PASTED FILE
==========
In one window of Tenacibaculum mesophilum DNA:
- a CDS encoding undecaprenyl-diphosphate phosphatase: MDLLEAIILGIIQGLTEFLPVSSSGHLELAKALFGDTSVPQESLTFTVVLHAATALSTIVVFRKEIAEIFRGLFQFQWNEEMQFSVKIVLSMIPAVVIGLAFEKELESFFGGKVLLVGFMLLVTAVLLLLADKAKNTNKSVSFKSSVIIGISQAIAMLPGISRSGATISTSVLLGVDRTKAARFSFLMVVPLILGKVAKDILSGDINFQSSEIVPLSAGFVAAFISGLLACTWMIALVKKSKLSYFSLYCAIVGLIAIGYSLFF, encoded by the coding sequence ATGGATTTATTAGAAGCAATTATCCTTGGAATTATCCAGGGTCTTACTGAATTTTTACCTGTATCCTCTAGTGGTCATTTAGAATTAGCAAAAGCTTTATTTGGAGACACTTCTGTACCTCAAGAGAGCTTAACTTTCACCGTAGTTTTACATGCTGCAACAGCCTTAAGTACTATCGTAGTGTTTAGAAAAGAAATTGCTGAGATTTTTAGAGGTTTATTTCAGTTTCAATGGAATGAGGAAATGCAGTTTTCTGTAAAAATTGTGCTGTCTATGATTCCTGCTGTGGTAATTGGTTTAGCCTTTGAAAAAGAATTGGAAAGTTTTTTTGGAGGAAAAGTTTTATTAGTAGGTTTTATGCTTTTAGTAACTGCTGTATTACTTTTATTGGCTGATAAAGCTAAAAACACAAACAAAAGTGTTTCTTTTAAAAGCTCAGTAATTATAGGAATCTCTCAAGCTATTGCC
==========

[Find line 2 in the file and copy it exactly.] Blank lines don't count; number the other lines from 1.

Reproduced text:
- a CDS encoding undecaprenyl-diphosphate phosphatase: MDLLEAIILGIIQGLTEFLPVSSSGHLELAKALFGDTSVPQESLTFTVVLHAATALSTIVVFRKEIAEIFRGLFQFQWNEEMQFSVKIVLSMIPAVVIGLAFEKELESFFGGKVLLVGFMLLVTAVLLLLADKAKNTNKSVSFKSSVIIGISQAIAMLPGISRSGATISTSVLLGVDRTKAARFSFLMVVPLILGKVAKDILSGDINFQSSEIVPLSAGFVAAFISGLLACTWMIALVKKSKLSYFSLYCAIVGLIAIGYSLFF, encoded by the coding sequence ATGGATTTATTAGAAGCAATTATCCTTGGAATTATCCAGGGTCTTACTGAATTTTTACCTGTATCCTCTAGTGGTCATTTAGAATTAGCAAAAGCTTTATTTGGAGACACTTCTGTACCTCAAGAGAGCTTAACTTTCACCGTAGTTTTACATGCTGCAACAGCCTTAAGTACTATCGTAGTGTTTAGAAAAGAAATTGCTGAGATTTTTAGAGGTTTATTTCAGTTTCAATGGAATGAGGAAATGCAGTTTTCTGTAAAAATTGTGCTGTCTATGATTCCTGCTGTGGTAATTGGTTTAGCCTTTGAAAAAGAATTGGAAAGTTTTTTTGGAGGAAAAGTTTTATTAGTAGGTTTTATGCTTTTAGTAACTGCTGTATTACTTTTATTGGCTGATAAAGCTAAAAACACAAACAAAAGTGTTTCTTTTAAAAGCTCAGTAATTATAGGAATCTCTCAAGCTATTGCC